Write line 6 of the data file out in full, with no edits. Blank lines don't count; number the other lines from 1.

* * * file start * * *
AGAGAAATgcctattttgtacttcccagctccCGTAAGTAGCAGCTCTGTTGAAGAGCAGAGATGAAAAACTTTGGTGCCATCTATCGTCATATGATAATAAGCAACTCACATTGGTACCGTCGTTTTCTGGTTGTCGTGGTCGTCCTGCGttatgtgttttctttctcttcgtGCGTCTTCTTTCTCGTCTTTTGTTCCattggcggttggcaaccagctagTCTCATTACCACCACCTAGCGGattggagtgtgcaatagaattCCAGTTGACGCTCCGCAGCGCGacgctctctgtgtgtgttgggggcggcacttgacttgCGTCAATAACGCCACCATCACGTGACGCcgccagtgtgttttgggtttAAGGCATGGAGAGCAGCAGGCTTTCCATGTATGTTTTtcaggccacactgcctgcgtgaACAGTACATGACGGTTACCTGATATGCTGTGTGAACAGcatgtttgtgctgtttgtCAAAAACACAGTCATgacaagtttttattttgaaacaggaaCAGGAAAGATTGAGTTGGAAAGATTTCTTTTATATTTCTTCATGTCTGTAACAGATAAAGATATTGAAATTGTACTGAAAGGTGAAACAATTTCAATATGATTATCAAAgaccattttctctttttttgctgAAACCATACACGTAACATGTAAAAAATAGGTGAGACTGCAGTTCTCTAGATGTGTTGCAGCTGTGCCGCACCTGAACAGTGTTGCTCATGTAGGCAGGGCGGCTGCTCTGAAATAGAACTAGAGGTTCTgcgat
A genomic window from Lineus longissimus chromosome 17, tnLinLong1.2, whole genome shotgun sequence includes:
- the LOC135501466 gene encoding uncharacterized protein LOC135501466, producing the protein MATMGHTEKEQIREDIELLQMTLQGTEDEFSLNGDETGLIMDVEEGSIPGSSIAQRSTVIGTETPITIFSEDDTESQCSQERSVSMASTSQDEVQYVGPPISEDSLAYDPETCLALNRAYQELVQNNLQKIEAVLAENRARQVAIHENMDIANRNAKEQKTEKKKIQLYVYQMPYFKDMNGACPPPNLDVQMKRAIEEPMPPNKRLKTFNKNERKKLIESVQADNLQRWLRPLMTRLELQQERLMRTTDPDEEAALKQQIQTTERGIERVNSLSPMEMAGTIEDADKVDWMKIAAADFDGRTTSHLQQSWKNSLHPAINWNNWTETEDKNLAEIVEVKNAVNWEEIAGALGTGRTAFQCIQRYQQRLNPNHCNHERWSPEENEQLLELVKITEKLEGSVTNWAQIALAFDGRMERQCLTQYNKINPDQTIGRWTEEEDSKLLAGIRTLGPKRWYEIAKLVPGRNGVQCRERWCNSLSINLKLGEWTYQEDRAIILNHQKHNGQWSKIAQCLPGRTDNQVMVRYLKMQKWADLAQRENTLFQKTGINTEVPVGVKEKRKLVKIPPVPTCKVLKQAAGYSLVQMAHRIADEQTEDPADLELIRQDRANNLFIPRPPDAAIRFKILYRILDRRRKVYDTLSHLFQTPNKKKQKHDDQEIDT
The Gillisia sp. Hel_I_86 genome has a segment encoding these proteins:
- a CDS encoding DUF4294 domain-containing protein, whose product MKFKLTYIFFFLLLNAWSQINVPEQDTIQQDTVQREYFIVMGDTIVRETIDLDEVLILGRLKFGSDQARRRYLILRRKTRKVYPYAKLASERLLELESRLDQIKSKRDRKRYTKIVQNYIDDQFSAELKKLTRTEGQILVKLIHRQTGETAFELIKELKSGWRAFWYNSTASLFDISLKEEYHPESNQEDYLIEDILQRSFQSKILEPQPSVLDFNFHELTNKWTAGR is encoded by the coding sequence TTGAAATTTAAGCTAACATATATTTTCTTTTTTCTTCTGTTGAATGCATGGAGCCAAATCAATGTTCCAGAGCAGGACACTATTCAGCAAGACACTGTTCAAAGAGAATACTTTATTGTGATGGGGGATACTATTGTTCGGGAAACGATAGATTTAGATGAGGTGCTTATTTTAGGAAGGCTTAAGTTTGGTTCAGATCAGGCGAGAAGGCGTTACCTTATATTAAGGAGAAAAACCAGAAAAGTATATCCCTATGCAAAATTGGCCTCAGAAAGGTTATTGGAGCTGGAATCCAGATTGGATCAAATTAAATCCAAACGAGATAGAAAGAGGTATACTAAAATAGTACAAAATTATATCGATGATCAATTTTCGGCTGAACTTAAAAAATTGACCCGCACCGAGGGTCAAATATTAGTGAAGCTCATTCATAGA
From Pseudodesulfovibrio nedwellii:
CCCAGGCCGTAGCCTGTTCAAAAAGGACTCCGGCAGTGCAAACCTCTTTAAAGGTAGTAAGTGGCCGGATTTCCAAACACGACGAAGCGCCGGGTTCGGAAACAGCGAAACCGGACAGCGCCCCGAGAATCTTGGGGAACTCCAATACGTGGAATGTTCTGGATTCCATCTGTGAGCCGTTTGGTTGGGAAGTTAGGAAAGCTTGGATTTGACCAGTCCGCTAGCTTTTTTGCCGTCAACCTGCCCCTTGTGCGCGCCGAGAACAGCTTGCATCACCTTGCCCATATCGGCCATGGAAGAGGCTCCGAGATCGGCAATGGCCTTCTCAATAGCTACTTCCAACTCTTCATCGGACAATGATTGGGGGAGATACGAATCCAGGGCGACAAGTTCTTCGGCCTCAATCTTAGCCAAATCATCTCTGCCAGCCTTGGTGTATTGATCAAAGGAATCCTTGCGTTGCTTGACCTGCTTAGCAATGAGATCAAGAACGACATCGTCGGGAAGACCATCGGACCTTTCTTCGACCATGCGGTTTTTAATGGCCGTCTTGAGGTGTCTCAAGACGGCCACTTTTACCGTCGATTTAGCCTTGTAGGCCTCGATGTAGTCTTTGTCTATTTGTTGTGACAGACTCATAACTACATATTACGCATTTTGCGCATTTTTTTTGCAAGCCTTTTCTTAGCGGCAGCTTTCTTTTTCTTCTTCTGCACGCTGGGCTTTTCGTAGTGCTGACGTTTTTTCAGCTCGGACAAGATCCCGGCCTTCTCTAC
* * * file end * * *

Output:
From Pseudodesulfovibrio nedwellii: